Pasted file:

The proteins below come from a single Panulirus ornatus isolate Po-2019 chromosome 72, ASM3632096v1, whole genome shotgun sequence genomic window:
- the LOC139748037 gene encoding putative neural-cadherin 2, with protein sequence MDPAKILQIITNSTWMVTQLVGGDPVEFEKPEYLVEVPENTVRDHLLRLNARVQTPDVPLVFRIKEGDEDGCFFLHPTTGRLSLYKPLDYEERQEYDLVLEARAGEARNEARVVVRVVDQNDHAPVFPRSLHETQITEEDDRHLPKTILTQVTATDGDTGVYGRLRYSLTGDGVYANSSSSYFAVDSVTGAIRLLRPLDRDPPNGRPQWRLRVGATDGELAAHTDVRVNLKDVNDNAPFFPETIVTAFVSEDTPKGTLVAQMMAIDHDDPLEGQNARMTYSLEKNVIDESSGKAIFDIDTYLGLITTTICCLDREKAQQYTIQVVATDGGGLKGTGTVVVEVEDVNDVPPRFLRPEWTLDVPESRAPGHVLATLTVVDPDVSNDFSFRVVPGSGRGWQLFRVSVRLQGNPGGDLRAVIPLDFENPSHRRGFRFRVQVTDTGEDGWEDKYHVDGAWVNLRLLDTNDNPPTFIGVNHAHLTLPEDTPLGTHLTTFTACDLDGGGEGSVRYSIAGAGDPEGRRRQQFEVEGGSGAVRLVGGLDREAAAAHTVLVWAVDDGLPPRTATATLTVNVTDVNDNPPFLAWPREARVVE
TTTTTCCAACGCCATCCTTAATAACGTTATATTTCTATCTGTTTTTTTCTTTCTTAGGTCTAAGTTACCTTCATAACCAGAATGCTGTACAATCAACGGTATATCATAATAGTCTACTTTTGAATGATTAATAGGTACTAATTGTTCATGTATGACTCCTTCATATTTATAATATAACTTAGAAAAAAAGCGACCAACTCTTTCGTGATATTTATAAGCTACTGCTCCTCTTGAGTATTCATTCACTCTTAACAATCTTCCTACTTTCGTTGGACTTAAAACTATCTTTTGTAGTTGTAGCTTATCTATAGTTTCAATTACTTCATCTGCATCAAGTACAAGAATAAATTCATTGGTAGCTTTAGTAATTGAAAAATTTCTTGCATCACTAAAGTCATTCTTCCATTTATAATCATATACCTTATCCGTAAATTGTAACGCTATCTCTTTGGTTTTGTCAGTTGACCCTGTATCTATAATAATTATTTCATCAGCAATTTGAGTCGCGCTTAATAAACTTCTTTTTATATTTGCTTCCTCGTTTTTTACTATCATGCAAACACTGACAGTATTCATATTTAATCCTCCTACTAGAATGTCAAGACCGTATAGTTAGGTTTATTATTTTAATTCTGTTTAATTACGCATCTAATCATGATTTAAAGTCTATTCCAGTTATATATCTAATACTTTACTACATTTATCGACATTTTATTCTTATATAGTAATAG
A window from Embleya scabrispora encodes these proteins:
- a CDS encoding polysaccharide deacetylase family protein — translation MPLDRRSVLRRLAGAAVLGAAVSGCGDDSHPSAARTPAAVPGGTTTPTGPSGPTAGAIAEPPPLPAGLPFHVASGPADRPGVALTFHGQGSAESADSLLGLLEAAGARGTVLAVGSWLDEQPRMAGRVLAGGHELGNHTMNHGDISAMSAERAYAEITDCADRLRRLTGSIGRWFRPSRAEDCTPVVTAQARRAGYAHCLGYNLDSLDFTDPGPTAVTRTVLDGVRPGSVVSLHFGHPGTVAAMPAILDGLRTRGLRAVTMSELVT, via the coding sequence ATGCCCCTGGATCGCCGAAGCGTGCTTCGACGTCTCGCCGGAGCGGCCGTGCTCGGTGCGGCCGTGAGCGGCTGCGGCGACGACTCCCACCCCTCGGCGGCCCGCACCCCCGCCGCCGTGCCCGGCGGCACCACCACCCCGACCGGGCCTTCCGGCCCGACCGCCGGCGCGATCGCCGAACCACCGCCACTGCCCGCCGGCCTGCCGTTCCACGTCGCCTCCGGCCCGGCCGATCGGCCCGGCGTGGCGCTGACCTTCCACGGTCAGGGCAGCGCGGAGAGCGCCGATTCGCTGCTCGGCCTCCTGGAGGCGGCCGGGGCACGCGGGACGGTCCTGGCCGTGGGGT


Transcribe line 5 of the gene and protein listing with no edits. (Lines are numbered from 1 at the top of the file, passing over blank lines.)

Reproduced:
- a CDS encoding polysaccharide deacetylase family protein — translation MPLDRRSVLRRLAGAAVLGAAVSGCGDDSHPSAARTPAAVPGGTTTPTGPSGPTAGAIAEPPPLPAGLPFHVASGPADRPGVALTFHGQGSAESADSLLGLLEAAGARGTVLAVGSWLDEQPRMAGRVLAGGHELGNHTMNHGDISAMSAERAYAEITDCADRLRRLTGSIGRWFRPSRAEDCTPVVTAQARRAGYAHCLGYNLDSLDFTDPGPTAVTRTVLDGVRPGSVVSLHFGHPGTVAAMPAILDGLRTRGLRAVTMSELVT, via the coding sequence ATGCCCCTGGATCGCCGAAGCGTGCTTCGACGTCTCGCCGGAGCGGCCGTGCTCGGTGCGGCCGTGAGCGGCTGCGGCGACGACTCCCACCCCTCGGCGGCCCGCACCCCCGCCGCCGTGCCCGGCGGCACCACCACCCCGACCGGGCCTTCCGGCCCGACCGCCGGCGCGATCGCCGAACCACCGCCACTGCCCGCCGGCCTGCCGTTCCACGTCGCCTCCGGCCCGGCCGATCGGCCCGGCGTGGCGCTGACCTTCCACGGTCAGGGCAGCGCGGAGAGCGCCGATTCGCTGCTCGGCCTCCTGGAGGCGGCCGGGGCACGCGGGACGGTCCTGGCCGTGGGGT